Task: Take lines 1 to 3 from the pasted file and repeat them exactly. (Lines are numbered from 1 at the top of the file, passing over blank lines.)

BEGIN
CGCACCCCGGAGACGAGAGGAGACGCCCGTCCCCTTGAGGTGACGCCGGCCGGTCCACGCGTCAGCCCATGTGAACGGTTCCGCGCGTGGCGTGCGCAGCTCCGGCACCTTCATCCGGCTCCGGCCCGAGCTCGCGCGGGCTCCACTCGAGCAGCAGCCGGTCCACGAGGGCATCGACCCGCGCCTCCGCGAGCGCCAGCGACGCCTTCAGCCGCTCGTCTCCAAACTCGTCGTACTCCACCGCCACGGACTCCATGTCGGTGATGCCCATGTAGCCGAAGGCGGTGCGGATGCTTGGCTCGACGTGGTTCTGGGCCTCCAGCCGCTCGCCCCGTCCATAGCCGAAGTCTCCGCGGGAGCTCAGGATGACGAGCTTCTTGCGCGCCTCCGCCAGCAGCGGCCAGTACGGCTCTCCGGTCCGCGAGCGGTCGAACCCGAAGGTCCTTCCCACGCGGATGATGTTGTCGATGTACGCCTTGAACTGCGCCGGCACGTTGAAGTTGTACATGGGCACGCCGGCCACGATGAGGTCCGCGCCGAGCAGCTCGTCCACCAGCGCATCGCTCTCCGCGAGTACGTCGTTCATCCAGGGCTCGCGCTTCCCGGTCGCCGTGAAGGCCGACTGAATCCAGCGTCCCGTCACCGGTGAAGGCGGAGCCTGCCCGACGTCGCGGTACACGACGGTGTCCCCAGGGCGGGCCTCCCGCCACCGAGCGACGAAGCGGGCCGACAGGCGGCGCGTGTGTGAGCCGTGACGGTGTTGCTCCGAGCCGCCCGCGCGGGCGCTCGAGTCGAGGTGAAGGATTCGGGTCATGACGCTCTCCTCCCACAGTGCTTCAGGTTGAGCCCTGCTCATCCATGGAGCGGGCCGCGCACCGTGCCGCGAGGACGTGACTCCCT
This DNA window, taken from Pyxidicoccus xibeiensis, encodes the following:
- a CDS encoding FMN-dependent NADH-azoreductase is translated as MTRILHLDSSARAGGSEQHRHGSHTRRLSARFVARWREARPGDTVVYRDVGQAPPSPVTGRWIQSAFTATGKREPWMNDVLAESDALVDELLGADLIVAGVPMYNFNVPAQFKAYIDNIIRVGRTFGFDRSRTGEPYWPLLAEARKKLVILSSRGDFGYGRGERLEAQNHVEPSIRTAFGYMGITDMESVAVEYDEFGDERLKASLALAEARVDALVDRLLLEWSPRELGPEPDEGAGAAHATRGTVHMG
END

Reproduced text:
CGCACCCCGGAGACGAGAGGAGACGCCCGTCCCCTTGAGGTGACGCCGGCCGGTCCACGCGTCAGCCCATGTGAACGGTTCCGCGCGTGGCGTGCGCAGCTCCGGCACCTTCATCCGGCTCCGGCCCGAGCTCGCGCGGGCTCCACTCGAGCAGCAGCCGGTCCACGAGGGCATCGACCCGCGCCTCCGCGAGCGCCAGCGACGCCTTCAGCCGCTCGTCTCCAAACTCGTCGTACTCCACCGCCACGGACTCCATGTCGGTGATGCCCATGTAGCCGAAGGCGGTGCGGATGCTTGGCTCGACGTGGTTCTGGGCCTCCAGCCGCTCGCCCCGTCCATAGCCGAAGTCTCCGCGGGAGCTCAGGATGACGAGCTTCTTGCGCGCCTCCGCCAGCAGCGGCCAGTACGGCTCTCCGGTCCGCGAGCGGTCGAACCCGAAGGTCCTTCCCACGCGGATGATGTTGTCGATGTACGCCTTGAACTGCGCCGGCACGTTGAAGTTGTACATGGGCACGCCGGCCACGATGAGGTCCGCGCCGAGCAGCTCGTCCACCAGCGCATCGCTCTCCGCGAGTACGTCGTTCATCCAGGGCTCGCGCTTCCCGGTCGCCGTGAAGGCCGACTGAATCCAGCGTCCCGTCACCGGTGAAGGCGGAGCCTGCCCGACGTCGCGGTACACGACGGTGTCCCCAGGGCGGGCCTCCCGCCACCGAGCGACGAAGCGGGCCGACAGGCGGCGCGTGTGTGAGCCGTGACGGTGTTGCTCCGAGCCGCCCGCGCGGGCGCTCGAGTCGAGGTGAAGGATTCGGGTCATGACGCTCTCCTCCCACAGTGCTTCAGGTTGAGCCCTGCTCATCCATGGAGCGGGCCGCGCACCGTGCCGCGAGGACGTGACTCCCT
This DNA window, taken from Pyxidicoccus xibeiensis, encodes the following:
- a CDS encoding FMN-dependent NADH-azoreductase is translated as MTRILHLDSSARAGGSEQHRHGSHTRRLSARFVARWREARPGDTVVYRDVGQAPPSPVTGRWIQSAFTATGKREPWMNDVLAESDALVDELLGADLIVAGVPMYNFNVPAQFKAYIDNIIRVGRTFGFDRSRTGEPYWPLLAEARKKLVILSSRGDFGYGRGERLEAQNHVEPSIRTAFGYMGITDMESVAVEYDEFGDERLKASLALAEARVDALVDRLLLEWSPRELGPEPDEGAGAAHATRGTVHMG